Also called the parallel A/D converter, the circuit of Figure is the easy to understand. This is made of a series of comparators, each one comparing the input signal to exclusive reference voltage. The comparator outputs linked to the inputs of a priority encoder circuit, which then produces a binary output. Following illustration of Figure illustrates a 3-bit flash ADC circuit. And, of course, the encoder circuit itself may be built from a matrix of diodes of Figure, demonstrating just how simply this converter design can be constructed. Not only is the flash converter the simplest in terms of operational theory, however it is the most efficient of the ADC technologies in terms of speed, being restricted only in comparator and gate propagation delays. Unluckily, it is the most component-intensive for any given number of output bits. This three-bit flash ADC attains eight comparators. A four-bit version would need 16 comparators. With each added output bit, the number of needed comparators doubles. Assuming that eight bits is generally considered the minimum necessary for any practical ADC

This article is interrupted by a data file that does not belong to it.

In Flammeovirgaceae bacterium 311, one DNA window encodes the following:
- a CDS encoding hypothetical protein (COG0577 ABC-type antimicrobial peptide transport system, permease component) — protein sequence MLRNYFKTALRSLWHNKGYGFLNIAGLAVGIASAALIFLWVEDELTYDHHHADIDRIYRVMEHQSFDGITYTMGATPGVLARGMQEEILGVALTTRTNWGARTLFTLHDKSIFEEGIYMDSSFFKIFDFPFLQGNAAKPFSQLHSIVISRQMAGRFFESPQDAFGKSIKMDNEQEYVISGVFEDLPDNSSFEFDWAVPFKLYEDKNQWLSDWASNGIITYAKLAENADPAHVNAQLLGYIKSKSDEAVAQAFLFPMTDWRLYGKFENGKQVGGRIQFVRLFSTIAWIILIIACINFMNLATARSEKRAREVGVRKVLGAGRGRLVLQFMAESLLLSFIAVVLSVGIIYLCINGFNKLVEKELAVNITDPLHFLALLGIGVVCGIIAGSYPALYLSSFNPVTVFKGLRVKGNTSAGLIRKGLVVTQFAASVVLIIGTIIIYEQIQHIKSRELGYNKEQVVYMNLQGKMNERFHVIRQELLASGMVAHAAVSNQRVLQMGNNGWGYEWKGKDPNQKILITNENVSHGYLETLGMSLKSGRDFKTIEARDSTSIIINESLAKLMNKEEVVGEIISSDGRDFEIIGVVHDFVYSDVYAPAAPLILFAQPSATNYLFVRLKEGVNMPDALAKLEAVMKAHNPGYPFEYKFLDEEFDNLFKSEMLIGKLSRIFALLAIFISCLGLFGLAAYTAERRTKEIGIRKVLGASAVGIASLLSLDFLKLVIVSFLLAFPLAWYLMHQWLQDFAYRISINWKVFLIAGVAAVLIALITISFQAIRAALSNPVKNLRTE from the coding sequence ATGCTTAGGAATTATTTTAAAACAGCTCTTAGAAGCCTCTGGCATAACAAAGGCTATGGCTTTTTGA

(256 comparators needed), the flash methodology quickly illustrated its weakness. An additional benefit of the flash converter, frequently overlooked, is the ability for it to produce a non-linear output. Along with equal-value resistors in the reference voltage divider network, each of the successive binary count represents the same amount of analog signal increase, by providing a proportional response. However, for special applications, the resistor values in the divider network can be made non-equal. It gives the ADC a custom, nonlinear response to the analog input signal. No other ADC design is capable to grant this signal-conditioning behaviour with just a few component value changes.
Figure: Parallel ADC